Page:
Hold it there for a second and think what happens to the High School enrolments as the town’s population doubles.

Do we want an educational institution with a thousand students, many of whom will arrive by car or bus, located right beside a substantial commercial development that is, in itself, a major traffic magnet?

It’s safe to assume that a population of twenty-five thousand will require at least two new primary schools and possibly a second high school.

Where will they be in relation to any new commercial developments?

Now it’s quite possible that all these things are currently under consideration and that everything will be carefully worked through.

Unfortunately, looking back over the past forty years I can see a number of examples where it has been totally obvious that developments have proceeded without any consideration of some of their long-term implications.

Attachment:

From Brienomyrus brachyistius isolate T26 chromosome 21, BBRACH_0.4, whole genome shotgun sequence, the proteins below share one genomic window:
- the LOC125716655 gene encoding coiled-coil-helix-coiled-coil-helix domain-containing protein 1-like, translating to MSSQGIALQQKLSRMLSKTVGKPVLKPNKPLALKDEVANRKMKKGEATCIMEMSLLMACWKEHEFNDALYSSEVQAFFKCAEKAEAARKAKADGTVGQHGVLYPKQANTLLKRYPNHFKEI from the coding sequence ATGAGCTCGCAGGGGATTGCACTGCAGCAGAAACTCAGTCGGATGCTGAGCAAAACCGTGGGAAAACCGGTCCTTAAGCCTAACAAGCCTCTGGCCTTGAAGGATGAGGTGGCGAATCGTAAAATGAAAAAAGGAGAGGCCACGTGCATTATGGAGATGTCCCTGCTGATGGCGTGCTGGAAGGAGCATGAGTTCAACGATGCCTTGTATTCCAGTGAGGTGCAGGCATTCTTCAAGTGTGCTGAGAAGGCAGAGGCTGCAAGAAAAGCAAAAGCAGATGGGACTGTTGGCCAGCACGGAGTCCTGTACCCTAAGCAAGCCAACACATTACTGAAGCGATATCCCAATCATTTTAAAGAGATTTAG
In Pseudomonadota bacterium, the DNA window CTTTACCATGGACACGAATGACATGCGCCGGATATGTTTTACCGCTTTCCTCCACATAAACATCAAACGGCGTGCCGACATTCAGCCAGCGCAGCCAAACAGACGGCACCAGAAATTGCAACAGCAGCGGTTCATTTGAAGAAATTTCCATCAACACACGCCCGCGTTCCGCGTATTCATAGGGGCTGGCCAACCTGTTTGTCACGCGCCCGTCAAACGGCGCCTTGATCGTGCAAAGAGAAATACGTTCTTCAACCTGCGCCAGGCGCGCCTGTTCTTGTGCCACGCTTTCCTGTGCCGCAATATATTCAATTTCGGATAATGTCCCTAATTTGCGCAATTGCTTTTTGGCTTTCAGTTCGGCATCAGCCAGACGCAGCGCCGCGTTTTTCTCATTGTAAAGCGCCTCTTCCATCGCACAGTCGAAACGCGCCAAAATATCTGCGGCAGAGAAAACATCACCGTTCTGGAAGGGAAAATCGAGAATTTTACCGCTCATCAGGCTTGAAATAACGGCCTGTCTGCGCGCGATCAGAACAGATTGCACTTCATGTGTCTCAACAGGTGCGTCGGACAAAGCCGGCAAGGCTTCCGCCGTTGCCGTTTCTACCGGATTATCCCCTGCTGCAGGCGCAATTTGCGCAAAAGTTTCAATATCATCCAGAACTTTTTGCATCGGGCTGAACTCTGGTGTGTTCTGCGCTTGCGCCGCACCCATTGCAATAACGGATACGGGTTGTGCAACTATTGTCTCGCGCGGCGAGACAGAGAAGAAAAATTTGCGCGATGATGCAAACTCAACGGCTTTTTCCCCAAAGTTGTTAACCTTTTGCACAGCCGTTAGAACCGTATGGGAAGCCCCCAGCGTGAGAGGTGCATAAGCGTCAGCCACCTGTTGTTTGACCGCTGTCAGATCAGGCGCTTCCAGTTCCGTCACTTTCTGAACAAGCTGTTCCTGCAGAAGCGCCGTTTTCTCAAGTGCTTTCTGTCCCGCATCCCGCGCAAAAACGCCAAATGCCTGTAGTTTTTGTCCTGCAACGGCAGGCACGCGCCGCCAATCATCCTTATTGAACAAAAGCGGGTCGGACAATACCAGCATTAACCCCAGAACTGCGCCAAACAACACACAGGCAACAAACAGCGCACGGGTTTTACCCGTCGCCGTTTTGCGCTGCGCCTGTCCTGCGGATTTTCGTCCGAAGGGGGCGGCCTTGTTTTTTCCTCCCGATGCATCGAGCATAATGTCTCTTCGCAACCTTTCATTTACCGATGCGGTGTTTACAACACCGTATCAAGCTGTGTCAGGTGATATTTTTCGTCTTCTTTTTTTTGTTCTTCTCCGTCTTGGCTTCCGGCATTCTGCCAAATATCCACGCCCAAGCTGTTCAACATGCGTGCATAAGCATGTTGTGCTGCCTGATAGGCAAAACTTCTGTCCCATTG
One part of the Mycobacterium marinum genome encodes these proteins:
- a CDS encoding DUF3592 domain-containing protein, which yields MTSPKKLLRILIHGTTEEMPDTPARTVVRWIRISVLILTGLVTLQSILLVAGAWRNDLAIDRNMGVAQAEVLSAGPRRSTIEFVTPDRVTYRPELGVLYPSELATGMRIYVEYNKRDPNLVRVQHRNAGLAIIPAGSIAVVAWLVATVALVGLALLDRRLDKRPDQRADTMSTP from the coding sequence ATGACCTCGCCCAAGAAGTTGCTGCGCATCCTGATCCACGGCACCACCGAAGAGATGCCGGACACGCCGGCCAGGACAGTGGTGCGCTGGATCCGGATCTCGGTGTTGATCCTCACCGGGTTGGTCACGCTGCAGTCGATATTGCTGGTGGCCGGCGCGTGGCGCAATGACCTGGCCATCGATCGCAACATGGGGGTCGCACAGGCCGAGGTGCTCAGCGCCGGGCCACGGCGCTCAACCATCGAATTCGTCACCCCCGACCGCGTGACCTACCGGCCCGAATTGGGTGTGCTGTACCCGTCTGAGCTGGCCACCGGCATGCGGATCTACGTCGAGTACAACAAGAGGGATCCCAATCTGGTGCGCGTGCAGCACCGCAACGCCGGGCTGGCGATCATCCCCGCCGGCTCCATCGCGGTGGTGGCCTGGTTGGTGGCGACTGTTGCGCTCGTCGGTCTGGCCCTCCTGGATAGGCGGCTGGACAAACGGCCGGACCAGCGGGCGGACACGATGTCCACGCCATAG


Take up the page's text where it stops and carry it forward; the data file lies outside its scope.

Leaving Bowen for a moment, I started my teaching career at Heatley Primary, a school that had opened the year before I arrived, had an enrolment of more than six hundred within eighteen months of opening, and eventually settled down to an enrolment of more than twelve hundred.

A few years later I was teaching at Aitkenvale Primary, a school with an even larger enrolment located on a major arterial road where the lack of traffic lights at one point meant that some teachers, back in the days before crossing supervisors, were doing pedestrian crossing duty before and after school.

And the two schools would have been roughly two kilometres apart.

Those two examples may explain why I’m slightly dubious when I hear that governments are engaging in serious long-term strategic planning.

There are things on the horizon that need to be talked about and thought through. These pages will, I hope, provide a contribution to those discussions.